US Navy to request bids for new frigate this summer
The US Navy is on track to release the final RfP for the Guided Missile Frigate (FFG(X)) this summer, according to a key service official.
‘We are on or ahead of our schedule for the full RfP and the competition,’ navy acquisition chief James Geurts testified on 26 March before the House Armed Services Committee’s seapower and projection forces panel.
The navy is evaluating industry feedback on the draft RfP, which it issued on 1 March, well before its June target. A contract award for the ship’s detail design and construction is slated for Q4 of FY2020.
The navy envisions the FFG(X) as a more capable version of its existing small surface combatant, the Littoral Combat Ship.
The navy’s 2016 Force Structure Assessment calls for the service to grow its fleet to 355 ships, including 52 small surface combatants. But a new version of that study, which the navy intends to finish by year’s end, will likely call for even more small surface combatants, said VADM William Merz, deputy chief of naval operations for warfare systems.
‘We’re expecting a pretty hard look at the mix of ships this year,’ Merz told the House panel. ‘We know we are heavy on large surface combatants. We’d like to adjust that to a more appropriate mix, especially with the lethality we’re seeing coming along with the new frigate. All shipyards have agreed that they can give us the lethality we need.’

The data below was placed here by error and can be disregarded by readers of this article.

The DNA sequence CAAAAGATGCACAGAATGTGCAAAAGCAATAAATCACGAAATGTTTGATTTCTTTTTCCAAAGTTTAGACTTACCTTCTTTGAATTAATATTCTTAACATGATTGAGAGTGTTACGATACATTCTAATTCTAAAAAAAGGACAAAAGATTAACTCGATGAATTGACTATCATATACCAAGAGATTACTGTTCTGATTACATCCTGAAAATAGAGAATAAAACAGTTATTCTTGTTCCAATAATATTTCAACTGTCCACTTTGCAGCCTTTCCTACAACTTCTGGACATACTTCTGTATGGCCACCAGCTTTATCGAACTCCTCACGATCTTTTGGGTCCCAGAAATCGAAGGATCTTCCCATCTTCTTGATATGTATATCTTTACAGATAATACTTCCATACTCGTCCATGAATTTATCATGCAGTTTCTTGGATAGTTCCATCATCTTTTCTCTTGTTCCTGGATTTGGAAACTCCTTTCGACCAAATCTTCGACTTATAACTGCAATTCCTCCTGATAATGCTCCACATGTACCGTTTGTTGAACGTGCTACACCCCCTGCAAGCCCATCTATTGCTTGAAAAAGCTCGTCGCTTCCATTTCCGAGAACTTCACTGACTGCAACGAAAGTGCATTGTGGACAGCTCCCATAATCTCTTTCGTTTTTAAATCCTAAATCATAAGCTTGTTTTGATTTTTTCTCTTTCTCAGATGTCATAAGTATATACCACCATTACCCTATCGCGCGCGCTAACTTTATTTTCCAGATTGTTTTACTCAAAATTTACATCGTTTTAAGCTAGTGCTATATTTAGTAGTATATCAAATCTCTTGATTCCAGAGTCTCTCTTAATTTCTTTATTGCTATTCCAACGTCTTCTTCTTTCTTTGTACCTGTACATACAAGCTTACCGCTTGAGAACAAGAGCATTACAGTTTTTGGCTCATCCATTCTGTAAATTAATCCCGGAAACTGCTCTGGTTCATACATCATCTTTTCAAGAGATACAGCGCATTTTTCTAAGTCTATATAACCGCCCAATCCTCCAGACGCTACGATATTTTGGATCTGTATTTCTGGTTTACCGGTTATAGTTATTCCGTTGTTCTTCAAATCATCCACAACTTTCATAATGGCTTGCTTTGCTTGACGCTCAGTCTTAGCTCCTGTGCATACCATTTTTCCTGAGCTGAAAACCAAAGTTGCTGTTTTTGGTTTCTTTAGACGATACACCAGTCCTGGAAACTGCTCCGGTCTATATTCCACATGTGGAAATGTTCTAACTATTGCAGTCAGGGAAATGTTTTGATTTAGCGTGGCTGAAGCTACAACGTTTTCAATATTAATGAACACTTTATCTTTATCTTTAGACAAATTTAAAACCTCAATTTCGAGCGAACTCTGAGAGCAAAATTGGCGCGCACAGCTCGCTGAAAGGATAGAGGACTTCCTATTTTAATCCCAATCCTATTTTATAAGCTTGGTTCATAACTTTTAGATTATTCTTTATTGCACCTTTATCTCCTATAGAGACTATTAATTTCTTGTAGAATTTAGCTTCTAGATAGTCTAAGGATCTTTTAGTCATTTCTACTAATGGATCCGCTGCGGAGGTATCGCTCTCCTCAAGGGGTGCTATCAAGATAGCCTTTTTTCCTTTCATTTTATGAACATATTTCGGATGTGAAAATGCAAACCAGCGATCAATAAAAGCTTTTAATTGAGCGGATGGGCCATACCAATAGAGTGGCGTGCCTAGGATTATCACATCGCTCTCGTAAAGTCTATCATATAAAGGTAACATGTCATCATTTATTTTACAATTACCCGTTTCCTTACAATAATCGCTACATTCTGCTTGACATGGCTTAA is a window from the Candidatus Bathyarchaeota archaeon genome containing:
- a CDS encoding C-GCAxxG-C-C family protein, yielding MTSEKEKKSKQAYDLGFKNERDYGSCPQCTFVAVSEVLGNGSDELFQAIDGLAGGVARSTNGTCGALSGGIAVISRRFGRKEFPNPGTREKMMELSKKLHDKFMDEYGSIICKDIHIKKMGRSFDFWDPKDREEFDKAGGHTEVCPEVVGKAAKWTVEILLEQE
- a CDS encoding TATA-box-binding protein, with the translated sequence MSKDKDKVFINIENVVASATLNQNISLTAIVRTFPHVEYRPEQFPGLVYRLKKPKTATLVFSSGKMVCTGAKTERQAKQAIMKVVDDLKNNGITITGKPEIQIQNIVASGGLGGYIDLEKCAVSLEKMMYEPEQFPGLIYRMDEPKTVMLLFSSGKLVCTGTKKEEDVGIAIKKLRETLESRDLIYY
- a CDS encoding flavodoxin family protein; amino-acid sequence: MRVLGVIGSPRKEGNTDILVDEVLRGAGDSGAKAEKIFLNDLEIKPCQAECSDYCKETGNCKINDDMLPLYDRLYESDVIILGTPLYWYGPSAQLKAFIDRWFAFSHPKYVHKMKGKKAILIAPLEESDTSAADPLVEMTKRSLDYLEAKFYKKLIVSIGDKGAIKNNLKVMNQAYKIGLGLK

In February 2018, the navy awarded 16-month conceptual design contracts for the frigate to five companies: Austal USA, General Dynamics Bath Iron Works, Huntington Ingalls Industries, Lockheed Martin and Marinette Marine.
Also during the hearing, navy officials defended the service’s proposal to cancel the mid-life refuelling of USS Harry S Truman (CVN-75), which would retire the Nimitz-class aircraft carrier about 25 years early. They said the move would save billions of dollars that could be spent on newer systems.
‘That was a hard tradeoff we made in this budget cycle,’ Geurts testified.
Lawmakers, however, reiterated their opposition to the Truman proposal, saying it would worsen a carrier shortfall. They also said the retirement would save only $17 million in FY2020 while wasting the $500 million the navy has already spent on new nuclear reactor cores for the Truman.
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